Tank containers - ISO containers are safe to transport gases and liquids, including chemicals. They usually have an anti-corrosive coating that keeps the steel safe from hazardous chemicals.

ISO containers are ideal for transporting molasses, milk and dairy products, beverages, liquefied sugars, hydrogen peroxide, sulfuric/nitric acid, solvents and chemicals, heating oil, vegetable oil, gasoline, diesel, and liquid resins.


Open top containers - Top loading containers are suitable for dry storage but come without a roof. This makes it easy to load and unload heavy cargo. Once you load the cargo, you can secure it with a plastic roof to protect it from rain, dust, and other precipitation forms.

Open side containers - They have two hinged door units, one that opens on the far end and another on the side. This significantly improves the accessibility and provides more room to enter the container. Open side containers are useful when large cargo cannot fit through the usual doors.

Flat rack containers - Flat racks are platform-based containers with an open top and two side walls. Sometimes they come with additional walls that you can attach or detach as required. A flat rack container makes it convenient to load heavy cargo from the top or sides. It is suitable for transporting heavy machinery.

High cube containers - These containers have a 1-ft. extended height compared to standard dry containers. They have taller doors and some additional weight. They are the same as dry containers but can transport cargo with greater heights. 

People often use high-cube containers for building homes and offices with insulation, false interior roofs, and floors. The extra height in these containers makes it easy to live in.

Half-height containers - They have a lower center of gravity and can handle heavy loads better than their taller counterparts. Half-height containers can easily transport dense goods such as coal and stones.

Tunnel containers - They have an opening on both sides, which makes the container resemble a tunnel. Tunnel containers are suitable for storing oversized objects which are difficult to turn around. Having two openings makes it easy, as you can use one as an entry and the other as an exit.

Special purpose containers - These containers are custom-made to any size according to the type of cargo they are transporting. Transporting them is expensive due to their non-standard size. Some examples of where they are useful include  military applications to transport weapons and communication systems.


Industry Standards

  1. CSC certification - The International Convention for Safe Containers (CSC) certifies the container's safety and structural integrity. Each container has a CSC plate which is valid for 5-years. Once a container gets a CSC plate, it must undergo an inspection by a certified inspector every 30-months to ensure that it still meets the necessary standards.
  2. ISO/DIS 9897-6(en) - This standard specifies general communication elements for container equipment data exchange (CEDEX). This includes guidelines for transmission between ISO container terminal computer systems with the host.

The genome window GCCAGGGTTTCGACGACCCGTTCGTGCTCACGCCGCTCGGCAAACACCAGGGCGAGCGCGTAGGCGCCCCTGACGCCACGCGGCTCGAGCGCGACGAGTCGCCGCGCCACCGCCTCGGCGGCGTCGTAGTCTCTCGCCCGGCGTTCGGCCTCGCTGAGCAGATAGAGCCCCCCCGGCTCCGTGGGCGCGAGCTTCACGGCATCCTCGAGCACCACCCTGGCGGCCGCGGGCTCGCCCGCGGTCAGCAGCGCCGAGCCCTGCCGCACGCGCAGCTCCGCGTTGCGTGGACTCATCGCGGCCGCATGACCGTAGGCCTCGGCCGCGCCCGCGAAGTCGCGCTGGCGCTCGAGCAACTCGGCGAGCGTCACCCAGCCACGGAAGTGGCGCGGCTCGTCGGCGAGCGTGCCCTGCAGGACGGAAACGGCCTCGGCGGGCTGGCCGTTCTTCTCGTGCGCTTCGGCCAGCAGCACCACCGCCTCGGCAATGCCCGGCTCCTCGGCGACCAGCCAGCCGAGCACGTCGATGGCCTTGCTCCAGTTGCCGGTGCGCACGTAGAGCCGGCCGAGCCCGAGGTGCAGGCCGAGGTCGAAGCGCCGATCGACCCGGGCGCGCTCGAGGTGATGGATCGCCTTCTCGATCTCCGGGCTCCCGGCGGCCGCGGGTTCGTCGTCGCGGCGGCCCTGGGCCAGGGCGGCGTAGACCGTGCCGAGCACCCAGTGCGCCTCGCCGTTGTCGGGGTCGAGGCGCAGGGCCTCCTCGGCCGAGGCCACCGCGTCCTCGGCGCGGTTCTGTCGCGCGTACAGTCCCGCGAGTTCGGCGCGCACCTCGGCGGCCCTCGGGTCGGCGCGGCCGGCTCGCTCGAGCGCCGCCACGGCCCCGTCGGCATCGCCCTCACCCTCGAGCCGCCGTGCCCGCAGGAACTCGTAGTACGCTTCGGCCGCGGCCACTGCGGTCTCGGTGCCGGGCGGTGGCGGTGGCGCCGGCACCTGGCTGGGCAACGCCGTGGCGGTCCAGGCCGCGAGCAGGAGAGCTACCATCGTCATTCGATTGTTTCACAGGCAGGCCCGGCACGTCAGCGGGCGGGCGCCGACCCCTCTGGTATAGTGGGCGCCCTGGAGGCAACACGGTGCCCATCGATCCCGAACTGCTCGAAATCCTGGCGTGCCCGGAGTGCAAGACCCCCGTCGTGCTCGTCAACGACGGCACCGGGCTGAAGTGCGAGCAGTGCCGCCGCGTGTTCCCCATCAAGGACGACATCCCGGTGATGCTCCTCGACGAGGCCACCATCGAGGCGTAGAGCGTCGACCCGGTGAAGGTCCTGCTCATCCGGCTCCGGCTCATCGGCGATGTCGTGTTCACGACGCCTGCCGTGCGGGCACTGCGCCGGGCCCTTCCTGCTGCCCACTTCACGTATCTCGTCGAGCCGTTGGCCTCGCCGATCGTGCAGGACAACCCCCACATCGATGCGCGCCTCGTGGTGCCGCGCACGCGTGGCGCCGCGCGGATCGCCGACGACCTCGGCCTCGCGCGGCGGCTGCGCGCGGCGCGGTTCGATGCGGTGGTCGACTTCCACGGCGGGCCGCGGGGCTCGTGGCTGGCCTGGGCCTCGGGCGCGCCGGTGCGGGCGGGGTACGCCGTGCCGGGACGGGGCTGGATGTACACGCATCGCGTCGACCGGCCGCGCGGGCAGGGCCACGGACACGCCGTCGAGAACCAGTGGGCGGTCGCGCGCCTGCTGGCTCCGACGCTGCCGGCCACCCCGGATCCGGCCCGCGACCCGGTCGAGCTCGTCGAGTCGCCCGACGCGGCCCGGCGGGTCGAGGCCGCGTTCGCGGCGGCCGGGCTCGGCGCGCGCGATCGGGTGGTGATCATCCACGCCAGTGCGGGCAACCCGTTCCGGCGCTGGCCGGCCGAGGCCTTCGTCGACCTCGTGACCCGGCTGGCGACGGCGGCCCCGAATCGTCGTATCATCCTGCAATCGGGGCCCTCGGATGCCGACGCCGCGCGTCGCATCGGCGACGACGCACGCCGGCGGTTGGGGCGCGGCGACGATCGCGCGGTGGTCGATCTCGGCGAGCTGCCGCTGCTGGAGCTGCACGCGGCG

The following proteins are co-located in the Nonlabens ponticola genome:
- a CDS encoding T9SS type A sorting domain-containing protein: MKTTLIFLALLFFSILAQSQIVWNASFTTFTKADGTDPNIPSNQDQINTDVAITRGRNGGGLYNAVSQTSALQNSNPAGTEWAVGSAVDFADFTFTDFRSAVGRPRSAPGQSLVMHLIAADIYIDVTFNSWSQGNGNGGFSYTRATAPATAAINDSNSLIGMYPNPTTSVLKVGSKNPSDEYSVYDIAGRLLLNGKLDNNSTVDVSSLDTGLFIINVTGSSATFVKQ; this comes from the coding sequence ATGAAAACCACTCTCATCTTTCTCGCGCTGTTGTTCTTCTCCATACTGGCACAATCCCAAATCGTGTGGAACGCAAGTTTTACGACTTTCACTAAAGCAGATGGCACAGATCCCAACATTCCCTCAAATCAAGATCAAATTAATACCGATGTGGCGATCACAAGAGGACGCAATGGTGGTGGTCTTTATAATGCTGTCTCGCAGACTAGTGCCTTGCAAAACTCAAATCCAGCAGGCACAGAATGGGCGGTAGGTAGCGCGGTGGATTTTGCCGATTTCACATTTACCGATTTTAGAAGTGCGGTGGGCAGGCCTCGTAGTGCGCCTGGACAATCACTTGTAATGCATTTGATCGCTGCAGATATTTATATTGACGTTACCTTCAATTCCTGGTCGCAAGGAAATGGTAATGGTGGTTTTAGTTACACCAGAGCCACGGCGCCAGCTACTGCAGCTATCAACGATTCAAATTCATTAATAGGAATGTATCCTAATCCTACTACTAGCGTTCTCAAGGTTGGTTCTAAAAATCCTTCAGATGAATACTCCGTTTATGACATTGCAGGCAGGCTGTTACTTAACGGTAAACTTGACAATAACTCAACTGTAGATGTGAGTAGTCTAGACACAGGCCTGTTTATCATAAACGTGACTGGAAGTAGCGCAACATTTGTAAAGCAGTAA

Dimensions

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The table below shows the standard dimensions of ISO containers (common lengths, widths, and heights). The values may vary slightly according to the manufacturer but should remain within the tolerance limits in the ISO standard.

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ISO Freight Container Size Codes

ISO 6346 is the international standard for the identification of an ISO container. Bureau International des Containers (BIC) covers all ISO containers' serial numbers, ownership details, sizes, and country codes. The ISO container category identifier codes are:

  1. J - Detachable container equipment
  2. R - Refrigerated (Reefer) containers
  3. U - Dry freight containers
  4. Z - Chassis and trailers

You will find a detailed table of ISO container size codes below:

 

ISO Container Type Group

ISO Container Size Type

Code

Description

Code

Description

20GP

GENERAL PURPOSE CONTAINER

20G0

GENERAL PURPOSE CONT.

20G1

GENERAL PURPOSE CONT.

20HR

INSULATED CONTAINER

20H0

INSULATED CONTAINER

20PF

FLAT (FIXED ENDS)

20P1

FLAT (FIXED ENDS)

20TD

TANK CONTAINER

20T3

TANK CONTAINER

20T4

TANK CONTAINER

20T5

TANK CONTAINER

20T6

TANK CONTAINER

20TG

TANK CONTAINER

20T7

TANK CONTAINER

20T8

TANK CONTAINER

20TN

TANK CONTAINER

20T0

TANK CONTAINER

20T1

TANK CONTAINER

20T2

TANK CONTAINER

22BU

BULK CONTAINER

22B0

BULK CONTAINER

22GP

GENERAL PURPOSE CONT.

22G0

GENERAL PURPOSE CONT.

22G1

GENERAL PURPOSE CONT.

22HR

INSULATED CONTAINER

22H0

INSULATED CONTAINER

22PC

FLAT (COLLAPSIBLE)

22P3

FLAT (COLLAPSIBLE)

22P8

FLAT (COLL.FLUSH FOLDING)

22P9

FLAT (COLLAPSIBLE)

22PF

FLAT (FIXED ENDS)

22P1

FLAT (FIXED ENDS)

22P7

FLAT (GENSET CARRIER)

22RC

REEFER CONT.(NO FOOD)

22R9

REEFER CONT.(NO FOOD)

22RS

BUILT-IN GEN. F. POWER SPLY OF REEF

22R7

BUILT-IN GEN. F. POWER SPLY OF REEF

22RT

REEFER CONTAINER

22R1

REEFER CONTAINER

22SN

NAMED CARGO CONTAINER

22S1

NAMED CARGO CONTAINER

22TD

TANK CONTAINER

22T3

TANK CONTAINER

22T4

TANK CONTAINER

22T5

TANK CONTAINER

22T6

TANK CONTAINER

22TG

TANK CONTAINER

22T7

TANK CONTAINER

22T8

TANK CONTAINER

22TN

TANK CONTAINER

22T0

TANK CONTAINER

22T1

TANK CONTAINER

22T2

TANK CONTAINER

22UP

HARDTOP CONTAINER

22U6

HARDTOP CONTAINER

22UT

OPEN TOP CONTAINER

22U1

OPEN TOP CONTAINER

22VH